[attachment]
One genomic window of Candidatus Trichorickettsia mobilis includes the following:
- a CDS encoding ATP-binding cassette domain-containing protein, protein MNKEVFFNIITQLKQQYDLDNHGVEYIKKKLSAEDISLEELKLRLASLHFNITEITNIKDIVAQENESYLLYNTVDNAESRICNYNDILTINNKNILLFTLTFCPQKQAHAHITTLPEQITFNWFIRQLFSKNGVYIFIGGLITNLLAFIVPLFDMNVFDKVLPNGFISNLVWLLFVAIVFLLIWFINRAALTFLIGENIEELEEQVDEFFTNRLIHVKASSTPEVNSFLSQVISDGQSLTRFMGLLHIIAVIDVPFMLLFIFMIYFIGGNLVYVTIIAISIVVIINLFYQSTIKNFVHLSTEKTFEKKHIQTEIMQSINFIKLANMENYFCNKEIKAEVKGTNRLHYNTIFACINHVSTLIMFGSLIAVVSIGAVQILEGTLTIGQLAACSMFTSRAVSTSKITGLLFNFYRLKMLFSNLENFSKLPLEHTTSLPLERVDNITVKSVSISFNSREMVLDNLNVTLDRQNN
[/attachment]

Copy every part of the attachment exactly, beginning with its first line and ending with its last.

One genomic window of Candidatus Trichorickettsia mobilis includes the following:
- a CDS encoding ATP-binding cassette domain-containing protein, protein MNKEVFFNIITQLKQQYDLDNHGVEYIKKKLSAEDISLEELKLRLASLHFNITEITNIKDIVAQENESYLLYNTVDNAESRICNYNDILTINNKNILLFTLTFCPQKQAHAHITTLPEQITFNWFIRQLFSKNGVYIFIGGLITNLLAFIVPLFDMNVFDKVLPNGFISNLVWLLFVAIVFLLIWFINRAALTFLIGENIEELEEQVDEFFTNRLIHVKASSTPEVNSFLSQVISDGQSLTRFMGLLHIIAVIDVPFMLLFIFMIYFIGGNLVYVTIIAISIVVIINLFYQSTIKNFVHLSTEKTFEKKHIQTEIMQSINFIKLANMENYFCNKEIKAEVKGTNRLHYNTIFACINHVSTLIMFGSLIAVVSIGAVQILEGTLTIGQLAACSMFTSRAVSTSKITGLLFNFYRLKMLFSNLENFSKLPLEHTTSLPLERVDNITVKSVSISFNSREMVLDNLNVTLDRQNN